Yeah, well. It can’t all be boob shots and beer. (And you’re like, “I don’t remember any beer, Ann.” Whatevs. I have plenty of booze pics; beer is shorthand.)
My Black Spanish grapes are coming along nicely. In the interest of full disclosure, I have been watering them about three times a week this year. I didn’t have to do that last year. It’s just been so dry and hot. I saw my front row (the one which receives the most sun) with shriveled grapes a couple weeks ago, so I knew I had to water each plant if I wanted to have a decent crop.
The back row (which is partial shade), has produced the best for me. It doesn’t even require supplemental water. So, I think when I add to my grapes, it will be along the back row. In heavier shade, the plant looks nice but produces even less than the sun-scorched ones. Like practically nothing. There’s one plant like that in the corner which is shaded by the others. It’s on the north side of my property.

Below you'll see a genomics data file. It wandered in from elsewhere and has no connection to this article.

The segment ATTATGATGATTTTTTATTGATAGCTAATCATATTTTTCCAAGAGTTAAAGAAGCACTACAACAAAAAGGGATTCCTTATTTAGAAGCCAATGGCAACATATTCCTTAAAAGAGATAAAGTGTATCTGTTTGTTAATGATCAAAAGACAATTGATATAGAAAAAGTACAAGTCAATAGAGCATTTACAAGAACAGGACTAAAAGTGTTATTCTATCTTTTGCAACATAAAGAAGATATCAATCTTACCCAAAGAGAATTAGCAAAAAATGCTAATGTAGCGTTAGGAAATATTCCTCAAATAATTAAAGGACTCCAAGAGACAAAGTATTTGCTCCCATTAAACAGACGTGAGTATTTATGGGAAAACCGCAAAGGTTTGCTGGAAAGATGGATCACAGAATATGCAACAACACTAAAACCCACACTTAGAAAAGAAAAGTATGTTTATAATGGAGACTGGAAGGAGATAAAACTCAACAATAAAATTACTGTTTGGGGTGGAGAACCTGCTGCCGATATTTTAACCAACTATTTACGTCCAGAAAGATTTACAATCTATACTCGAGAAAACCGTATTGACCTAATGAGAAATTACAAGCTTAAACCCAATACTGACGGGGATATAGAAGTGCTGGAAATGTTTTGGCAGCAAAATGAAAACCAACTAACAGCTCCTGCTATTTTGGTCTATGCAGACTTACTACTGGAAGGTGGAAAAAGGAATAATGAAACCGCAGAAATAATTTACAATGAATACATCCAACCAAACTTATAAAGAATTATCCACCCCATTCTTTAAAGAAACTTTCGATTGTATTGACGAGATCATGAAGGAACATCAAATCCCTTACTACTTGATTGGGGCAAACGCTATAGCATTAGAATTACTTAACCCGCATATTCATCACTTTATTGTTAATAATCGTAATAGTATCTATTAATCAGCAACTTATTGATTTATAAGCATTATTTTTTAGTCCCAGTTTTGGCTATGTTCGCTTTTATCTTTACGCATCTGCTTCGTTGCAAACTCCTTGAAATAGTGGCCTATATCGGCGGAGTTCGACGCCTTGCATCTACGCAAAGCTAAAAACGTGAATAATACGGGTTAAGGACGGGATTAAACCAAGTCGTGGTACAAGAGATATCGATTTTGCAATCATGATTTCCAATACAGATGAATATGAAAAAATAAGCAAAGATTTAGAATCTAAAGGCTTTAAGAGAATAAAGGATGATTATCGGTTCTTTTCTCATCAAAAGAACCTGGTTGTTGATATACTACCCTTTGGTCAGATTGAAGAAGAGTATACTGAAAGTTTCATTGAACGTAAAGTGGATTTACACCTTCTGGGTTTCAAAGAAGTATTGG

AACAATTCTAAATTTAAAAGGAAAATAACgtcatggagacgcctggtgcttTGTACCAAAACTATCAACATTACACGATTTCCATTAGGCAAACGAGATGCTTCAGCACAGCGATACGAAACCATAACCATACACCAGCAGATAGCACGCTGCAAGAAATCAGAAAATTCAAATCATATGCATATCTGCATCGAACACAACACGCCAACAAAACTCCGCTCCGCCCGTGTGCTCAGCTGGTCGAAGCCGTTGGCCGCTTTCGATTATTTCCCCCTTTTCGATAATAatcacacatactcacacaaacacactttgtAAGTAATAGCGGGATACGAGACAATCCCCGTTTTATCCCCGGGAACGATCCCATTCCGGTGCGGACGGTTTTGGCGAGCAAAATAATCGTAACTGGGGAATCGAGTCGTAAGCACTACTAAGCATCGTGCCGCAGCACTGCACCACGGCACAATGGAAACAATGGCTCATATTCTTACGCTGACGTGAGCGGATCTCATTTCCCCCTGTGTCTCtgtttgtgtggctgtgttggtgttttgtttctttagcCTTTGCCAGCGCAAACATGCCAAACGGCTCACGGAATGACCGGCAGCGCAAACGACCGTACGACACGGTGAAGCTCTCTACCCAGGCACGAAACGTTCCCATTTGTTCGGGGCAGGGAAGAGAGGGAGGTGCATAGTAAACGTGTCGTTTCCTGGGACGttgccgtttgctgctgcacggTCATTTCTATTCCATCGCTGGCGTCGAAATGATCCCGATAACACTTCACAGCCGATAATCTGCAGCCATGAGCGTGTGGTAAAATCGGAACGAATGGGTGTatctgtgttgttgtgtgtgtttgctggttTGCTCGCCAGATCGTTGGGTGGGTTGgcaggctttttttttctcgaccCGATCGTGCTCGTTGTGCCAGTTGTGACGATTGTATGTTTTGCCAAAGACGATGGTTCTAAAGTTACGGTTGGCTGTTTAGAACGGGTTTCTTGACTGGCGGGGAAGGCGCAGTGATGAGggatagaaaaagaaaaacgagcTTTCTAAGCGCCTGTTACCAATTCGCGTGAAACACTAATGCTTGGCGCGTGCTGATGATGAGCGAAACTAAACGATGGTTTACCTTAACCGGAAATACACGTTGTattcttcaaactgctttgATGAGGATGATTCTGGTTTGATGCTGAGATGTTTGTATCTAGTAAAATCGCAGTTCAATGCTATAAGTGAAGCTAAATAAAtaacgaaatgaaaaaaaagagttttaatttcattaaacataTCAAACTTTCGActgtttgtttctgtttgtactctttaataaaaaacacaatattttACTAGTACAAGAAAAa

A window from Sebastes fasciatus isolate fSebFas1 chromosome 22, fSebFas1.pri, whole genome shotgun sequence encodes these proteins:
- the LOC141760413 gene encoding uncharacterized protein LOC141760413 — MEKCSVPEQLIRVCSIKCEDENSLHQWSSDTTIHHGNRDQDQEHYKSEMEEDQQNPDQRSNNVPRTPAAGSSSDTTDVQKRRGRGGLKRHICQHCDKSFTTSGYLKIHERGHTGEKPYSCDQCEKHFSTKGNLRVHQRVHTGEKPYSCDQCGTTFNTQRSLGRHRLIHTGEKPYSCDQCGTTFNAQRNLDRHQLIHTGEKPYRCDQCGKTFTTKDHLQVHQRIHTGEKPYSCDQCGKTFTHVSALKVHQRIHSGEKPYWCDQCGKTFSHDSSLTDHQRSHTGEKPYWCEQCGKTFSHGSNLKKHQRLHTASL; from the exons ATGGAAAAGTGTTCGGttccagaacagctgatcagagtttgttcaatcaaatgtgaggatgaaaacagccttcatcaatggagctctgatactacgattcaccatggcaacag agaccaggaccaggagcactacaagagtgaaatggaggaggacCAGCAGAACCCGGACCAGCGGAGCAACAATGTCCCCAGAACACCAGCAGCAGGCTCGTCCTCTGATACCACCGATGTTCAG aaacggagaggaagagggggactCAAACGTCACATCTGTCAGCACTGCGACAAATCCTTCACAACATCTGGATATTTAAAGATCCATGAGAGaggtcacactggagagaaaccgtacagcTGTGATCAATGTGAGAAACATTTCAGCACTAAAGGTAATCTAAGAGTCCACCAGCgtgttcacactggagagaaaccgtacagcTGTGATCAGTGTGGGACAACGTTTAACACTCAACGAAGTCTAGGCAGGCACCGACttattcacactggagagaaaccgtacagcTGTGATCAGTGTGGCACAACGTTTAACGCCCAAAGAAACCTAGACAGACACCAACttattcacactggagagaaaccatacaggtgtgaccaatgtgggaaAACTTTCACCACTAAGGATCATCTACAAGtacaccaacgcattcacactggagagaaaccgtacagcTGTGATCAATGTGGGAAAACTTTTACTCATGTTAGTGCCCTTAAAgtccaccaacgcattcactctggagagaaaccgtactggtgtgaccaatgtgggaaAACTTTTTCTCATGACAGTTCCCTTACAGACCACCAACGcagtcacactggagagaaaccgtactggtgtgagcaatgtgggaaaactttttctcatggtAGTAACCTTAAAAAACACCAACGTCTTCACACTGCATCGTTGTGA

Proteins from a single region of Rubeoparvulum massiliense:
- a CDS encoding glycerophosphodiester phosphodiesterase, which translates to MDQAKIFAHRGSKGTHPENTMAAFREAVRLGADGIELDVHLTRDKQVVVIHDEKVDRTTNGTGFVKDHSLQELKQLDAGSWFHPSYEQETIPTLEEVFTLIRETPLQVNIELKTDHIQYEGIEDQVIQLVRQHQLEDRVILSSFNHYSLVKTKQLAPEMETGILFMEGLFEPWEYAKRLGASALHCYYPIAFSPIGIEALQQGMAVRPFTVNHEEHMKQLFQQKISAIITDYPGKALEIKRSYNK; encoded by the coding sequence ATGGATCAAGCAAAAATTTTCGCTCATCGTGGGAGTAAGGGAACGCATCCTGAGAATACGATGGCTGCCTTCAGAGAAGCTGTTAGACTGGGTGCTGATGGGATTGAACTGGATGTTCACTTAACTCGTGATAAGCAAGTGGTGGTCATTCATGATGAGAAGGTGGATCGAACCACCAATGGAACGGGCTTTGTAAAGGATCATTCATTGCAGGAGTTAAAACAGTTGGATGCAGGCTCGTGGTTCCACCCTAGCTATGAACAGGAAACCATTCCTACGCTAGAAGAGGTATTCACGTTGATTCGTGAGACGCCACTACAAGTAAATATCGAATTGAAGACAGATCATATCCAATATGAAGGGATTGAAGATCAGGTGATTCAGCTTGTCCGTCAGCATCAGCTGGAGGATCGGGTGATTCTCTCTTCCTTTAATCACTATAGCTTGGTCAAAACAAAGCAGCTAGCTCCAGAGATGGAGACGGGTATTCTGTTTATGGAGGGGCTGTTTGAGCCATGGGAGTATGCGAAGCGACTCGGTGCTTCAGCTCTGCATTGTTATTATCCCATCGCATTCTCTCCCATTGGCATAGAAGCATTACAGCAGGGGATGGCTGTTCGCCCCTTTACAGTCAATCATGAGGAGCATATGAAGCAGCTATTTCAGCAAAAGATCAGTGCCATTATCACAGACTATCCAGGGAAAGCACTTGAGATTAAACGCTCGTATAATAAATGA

Oh! I just remembered. In Austin, which is ickily humid, you should plant your rows in east-west lines to get the most wind. Grapes can suffer from mildew and rot. The breeze in Austin tends more along the east/west as opposed to the north/south. The wind helps blow the wetness and yicky spores out. Yewwww. If you get mildew yewy yew, copper soap fungicide works nicely.
I hate aphids. I just thought I would throw that in. And fire ants, even though they haven’t done a damn thing to my plants. I still hate them.
So, my advice for Black Spanish grapes in Central Texas would be to find a location that is shaded from the late afternoon sun but sunny the rest of the day. Also, cut those plants back, back, back. NO! Prune them good, or you will get a bunch of green growth but hardly any crop. I know they look sad as heck in January when you chop ’em back. But, grapes are super-aggressive growers. You have to be mean to get them to produce a decent crop.